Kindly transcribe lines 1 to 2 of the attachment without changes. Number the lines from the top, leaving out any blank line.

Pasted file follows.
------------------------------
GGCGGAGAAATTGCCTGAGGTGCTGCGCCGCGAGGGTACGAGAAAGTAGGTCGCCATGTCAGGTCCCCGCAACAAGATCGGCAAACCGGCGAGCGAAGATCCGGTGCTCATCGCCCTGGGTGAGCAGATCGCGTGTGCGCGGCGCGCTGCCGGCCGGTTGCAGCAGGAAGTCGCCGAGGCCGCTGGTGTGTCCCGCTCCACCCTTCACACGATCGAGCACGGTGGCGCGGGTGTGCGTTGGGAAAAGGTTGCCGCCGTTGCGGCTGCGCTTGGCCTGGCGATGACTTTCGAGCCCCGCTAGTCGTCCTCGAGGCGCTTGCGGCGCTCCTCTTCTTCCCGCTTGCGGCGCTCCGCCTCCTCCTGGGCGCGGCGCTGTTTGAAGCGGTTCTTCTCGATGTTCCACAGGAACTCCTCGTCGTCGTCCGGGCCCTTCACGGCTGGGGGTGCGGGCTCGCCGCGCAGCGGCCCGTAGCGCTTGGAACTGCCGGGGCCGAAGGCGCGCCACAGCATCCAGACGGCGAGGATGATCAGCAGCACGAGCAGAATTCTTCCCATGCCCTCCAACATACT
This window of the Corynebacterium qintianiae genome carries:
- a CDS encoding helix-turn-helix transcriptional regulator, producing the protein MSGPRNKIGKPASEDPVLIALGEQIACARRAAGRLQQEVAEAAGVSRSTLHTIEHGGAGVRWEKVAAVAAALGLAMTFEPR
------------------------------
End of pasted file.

GGCGGAGAAATTGCCTGAGGTGCTGCGCCGCGAGGGTACGAGAAAGTAGGTCGCCATGTCAGGTCCCCGCAACAAGATCGGCAAACCGGCGAGCGAAGATCCGGTGCTCATCGCCCTGGGTGAGCAGATCGCGTGTGCGCGGCGCGCTGCCGGCCGGTTGCAGCAGGAAGTCGCCGAGGCCGCTGGTGTGTCCCGCTCCACCCTTCACACGATCGAGCACGGTGGCGCGGGTGTGCGTTGGGAAAAGGTTGCCGCCGTTGCGGCTGCGCTTGGCCTGGCGATGACTTTCGAGCCCCGCTAGTCGTCCTCGAGGCGCTTGCGGCGCTCCTCTTCTTCCCGCTTGCGGCGCTCCGCCTCCTCCTGGGCGCGGCGCTGTTTGAAGCGGTTCTTCTCGATGTTCCACAGGAACTCCTCGTCGTCGTCCGGGCCCTTCACGGCTGGGGGTGCGGGCTCGCCGCGCAGCGGCCCGTAGCGCTTGGAACTGCCGGGGCCGAAGGCGCGCCACAGCATCCAGACGGCGAGGATGATCAGCAGCACGAGCAGAATTCTTCCCATGCCCTCCAACATACT
This window of the Corynebacterium qintianiae genome carries: